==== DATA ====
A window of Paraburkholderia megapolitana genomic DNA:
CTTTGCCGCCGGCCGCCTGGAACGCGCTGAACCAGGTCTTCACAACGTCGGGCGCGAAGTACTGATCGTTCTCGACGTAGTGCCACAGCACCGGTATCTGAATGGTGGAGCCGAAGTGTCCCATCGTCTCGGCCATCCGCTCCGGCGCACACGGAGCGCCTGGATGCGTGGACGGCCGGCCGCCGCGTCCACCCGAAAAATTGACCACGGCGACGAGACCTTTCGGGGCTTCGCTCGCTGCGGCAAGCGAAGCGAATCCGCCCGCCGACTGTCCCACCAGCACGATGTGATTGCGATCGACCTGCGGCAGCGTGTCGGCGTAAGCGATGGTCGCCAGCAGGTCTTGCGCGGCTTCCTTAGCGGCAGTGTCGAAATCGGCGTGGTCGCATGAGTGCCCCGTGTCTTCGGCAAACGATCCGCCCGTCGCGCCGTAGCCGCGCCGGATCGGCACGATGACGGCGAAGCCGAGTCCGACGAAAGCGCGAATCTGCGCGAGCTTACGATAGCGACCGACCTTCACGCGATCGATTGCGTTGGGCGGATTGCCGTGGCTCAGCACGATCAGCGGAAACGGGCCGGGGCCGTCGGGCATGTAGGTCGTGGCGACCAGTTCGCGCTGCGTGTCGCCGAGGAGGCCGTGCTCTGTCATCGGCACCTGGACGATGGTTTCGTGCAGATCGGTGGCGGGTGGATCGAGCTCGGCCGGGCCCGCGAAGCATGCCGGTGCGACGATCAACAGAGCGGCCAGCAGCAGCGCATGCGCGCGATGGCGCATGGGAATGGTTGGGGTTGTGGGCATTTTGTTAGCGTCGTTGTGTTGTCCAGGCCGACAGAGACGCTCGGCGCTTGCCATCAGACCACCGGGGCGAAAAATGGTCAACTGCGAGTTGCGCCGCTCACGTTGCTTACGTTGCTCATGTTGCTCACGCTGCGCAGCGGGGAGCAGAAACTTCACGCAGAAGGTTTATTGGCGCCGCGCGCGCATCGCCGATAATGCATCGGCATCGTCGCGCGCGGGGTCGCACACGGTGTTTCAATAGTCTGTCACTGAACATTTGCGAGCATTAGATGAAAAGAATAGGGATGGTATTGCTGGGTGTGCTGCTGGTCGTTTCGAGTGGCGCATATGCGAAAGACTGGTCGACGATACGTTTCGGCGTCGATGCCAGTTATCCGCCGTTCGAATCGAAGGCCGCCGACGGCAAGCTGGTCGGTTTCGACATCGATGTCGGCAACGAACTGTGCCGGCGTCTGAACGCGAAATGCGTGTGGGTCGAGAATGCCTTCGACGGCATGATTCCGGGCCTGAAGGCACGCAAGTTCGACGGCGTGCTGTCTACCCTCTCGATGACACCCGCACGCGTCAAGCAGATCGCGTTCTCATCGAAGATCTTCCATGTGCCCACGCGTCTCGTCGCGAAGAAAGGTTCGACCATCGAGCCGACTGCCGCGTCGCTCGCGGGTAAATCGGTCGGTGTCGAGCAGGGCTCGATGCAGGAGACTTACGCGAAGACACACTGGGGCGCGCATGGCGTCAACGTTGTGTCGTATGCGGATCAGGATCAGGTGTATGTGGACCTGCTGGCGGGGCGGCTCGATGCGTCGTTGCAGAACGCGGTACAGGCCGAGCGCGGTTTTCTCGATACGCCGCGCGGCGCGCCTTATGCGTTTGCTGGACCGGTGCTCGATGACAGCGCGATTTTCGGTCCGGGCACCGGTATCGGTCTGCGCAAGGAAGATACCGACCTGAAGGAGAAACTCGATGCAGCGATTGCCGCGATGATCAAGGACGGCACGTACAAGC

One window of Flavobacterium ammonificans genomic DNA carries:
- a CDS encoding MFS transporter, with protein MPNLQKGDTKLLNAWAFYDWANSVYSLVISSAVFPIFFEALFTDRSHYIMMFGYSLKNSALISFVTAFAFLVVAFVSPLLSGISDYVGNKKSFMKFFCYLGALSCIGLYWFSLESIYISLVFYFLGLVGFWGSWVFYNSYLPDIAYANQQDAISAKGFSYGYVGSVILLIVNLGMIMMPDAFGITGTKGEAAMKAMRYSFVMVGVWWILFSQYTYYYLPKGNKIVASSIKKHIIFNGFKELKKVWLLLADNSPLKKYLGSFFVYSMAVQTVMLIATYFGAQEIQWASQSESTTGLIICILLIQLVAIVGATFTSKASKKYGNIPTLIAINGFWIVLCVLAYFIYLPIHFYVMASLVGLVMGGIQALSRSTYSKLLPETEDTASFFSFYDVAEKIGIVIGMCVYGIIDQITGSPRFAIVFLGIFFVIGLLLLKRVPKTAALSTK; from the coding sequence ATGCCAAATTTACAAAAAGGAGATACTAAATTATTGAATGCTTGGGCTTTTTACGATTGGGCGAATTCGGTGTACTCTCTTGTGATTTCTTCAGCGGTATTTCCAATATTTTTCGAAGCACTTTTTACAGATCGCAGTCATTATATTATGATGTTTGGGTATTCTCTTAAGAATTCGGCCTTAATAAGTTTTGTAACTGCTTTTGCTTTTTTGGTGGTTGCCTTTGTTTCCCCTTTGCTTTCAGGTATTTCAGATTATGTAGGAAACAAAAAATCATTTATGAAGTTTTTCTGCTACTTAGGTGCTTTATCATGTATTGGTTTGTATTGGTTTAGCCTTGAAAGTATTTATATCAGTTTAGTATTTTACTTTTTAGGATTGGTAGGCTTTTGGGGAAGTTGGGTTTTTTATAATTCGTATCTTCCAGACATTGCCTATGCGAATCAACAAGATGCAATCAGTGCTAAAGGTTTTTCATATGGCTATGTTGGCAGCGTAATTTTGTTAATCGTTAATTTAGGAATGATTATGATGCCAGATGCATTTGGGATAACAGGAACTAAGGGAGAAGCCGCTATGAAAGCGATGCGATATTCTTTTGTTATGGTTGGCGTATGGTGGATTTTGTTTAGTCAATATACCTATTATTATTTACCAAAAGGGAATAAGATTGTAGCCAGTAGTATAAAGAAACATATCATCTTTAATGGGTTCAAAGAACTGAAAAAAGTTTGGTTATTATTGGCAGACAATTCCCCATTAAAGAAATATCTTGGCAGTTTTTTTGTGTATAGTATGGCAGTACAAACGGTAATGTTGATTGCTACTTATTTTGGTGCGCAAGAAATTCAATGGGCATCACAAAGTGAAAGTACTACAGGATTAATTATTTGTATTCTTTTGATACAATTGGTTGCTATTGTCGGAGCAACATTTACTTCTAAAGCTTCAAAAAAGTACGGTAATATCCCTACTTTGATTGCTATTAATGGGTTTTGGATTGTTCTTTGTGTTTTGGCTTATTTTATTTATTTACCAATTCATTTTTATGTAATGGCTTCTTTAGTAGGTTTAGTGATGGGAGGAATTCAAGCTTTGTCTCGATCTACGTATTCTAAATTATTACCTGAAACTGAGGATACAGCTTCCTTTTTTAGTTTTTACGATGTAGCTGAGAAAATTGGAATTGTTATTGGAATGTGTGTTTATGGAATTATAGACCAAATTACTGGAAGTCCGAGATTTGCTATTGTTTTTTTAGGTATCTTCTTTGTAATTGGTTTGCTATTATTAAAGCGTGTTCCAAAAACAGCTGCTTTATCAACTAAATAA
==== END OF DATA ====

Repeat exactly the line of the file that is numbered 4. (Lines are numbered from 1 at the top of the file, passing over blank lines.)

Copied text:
- a CDS encoding MFS transporter, with protein MPNLQKGDTKLLNAWAFYDWANSVYSLVISSAVFPIFFEALFTDRSHYIMMFGYSLKNSALISFVTAFAFLVVAFVSPLLSGISDYVGNKKSFMKFFCYLGALSCIGLYWFSLESIYISLVFYFLGLVGFWGSWVFYNSYLPDIAYANQQDAISAKGFSYGYVGSVILLIVNLGMIMMPDAFGITGTKGEAAMKAMRYSFVMVGVWWILFSQYTYYYLPKGNKIVASSIKKHIIFNGFKELKKVWLLLADNSPLKKYLGSFFVYSMAVQTVMLIATYFGAQEIQWASQSESTTGLIICILLIQLVAIVGATFTSKASKKYGNIPTLIAINGFWIVLCVLAYFIYLPIHFYVMASLVGLVMGGIQALSRSTYSKLLPETEDTASFFSFYDVAEKIGIVIGMCVYGIIDQITGSPRFAIVFLGIFFVIGLLLLKRVPKTAALSTK; from the coding sequence ATGCCAAATTTACAAAAAGGAGATACTAAATTATTGAATGCTTGGGCTTTTTACGATTGGGCGAATTCGGTGTACTCTCTTGTGATTTCTTCAGCGGTATTTCCAATATTTTTCGAAGCACTTTTTACAGATCGCAGTCATTATATTATGATGTTTGGGTATTCTCTTAAGAATTCGGCCTTAATAAGTTTTGTAACTGCTTTTGCTTTTTTGGTGGTTGCCTTTGTTTCCCCTTTGCTTTCAGGTATTTCAGATTATGTAGGAAACAAAAAATCATTTATGAAGTTTTTCTGCTACTTAGGTGCTTTATCATGTATTGGTTTGTATTGGTTTAGCCTTGAAAGTATTTATATCAGTTTAGTATTTTACTTTTTAGGATTGGTAGGCTTTTGGGGAAGTTGGGTTTTTTATAATTCGTATCTTCCAGACATTGCCTATGCGAATCAACAAGATGCAATCAGTGCTAAAGGTTTTTCATATGGCTATGTTGGCAGCGTAATTTTGTTAATCGTTAATTTAGGAATGATTATGATGCCAGATGCATTTGGGATAACAGGAACTAAGGGAGAAGCCGCTATGAAAGCGATGCGATATTCTTTTGTTATGGTTGGCGTATGGTGGATTTTGTTTAGTCAATATACCTATTATTATTTACCAAAAGGGAATAAGATTGTAGCCAGTAGTATAAAGAAACATATCATCTTTAATGGGTTCAAAGAACTGAAAAAAGTTTGGTTATTATTGGCAGACAATTCCCCATTAAAGAAATATCTTGGCAGTTTTTTTGTGTATAGTATGGCAGTACAAACGGTAATGTTGATTGCTACTTATTTTGGTGCGCAAGAAATTCAATGGGCATCACAAAGTGAAAGTACTACAGGATTAATTATTTGTATTCTTTTGATACAATTGGTTGCTATTGTCGGAGCAACATTTACTTCTAAAGCTTCAAAAAAGTACGGTAATATCCCTACTTTGATTGCTATTAATGGGTTTTGGATTGTTCTTTGTGTTTTGGCTTATTTTATTTATTTACCAATTCATTTTTATGTAATGGCTTCTTTAGTAGGTTTAGTGATGGGAGGAATTCAAGCTTTGTCTCGATCTACGTATTCTAAATTATTACCTGAAACTGAGGATACAGCTTCCTTTTTTAGTTTTTACGATGTAGCTGAGAAAATTGGAATTGTTATTGGAATGTGTGTTTATGGAATTATAGACCAAATTACTGGAAGTCCGAGATTTGCTATTGTTTTTTTAGGTATCTTCTTTGTAATTGGTTTGCTATTATTAAAGCGTGTTCCAAAAACAGCTGCTTTATCAACTAAATAA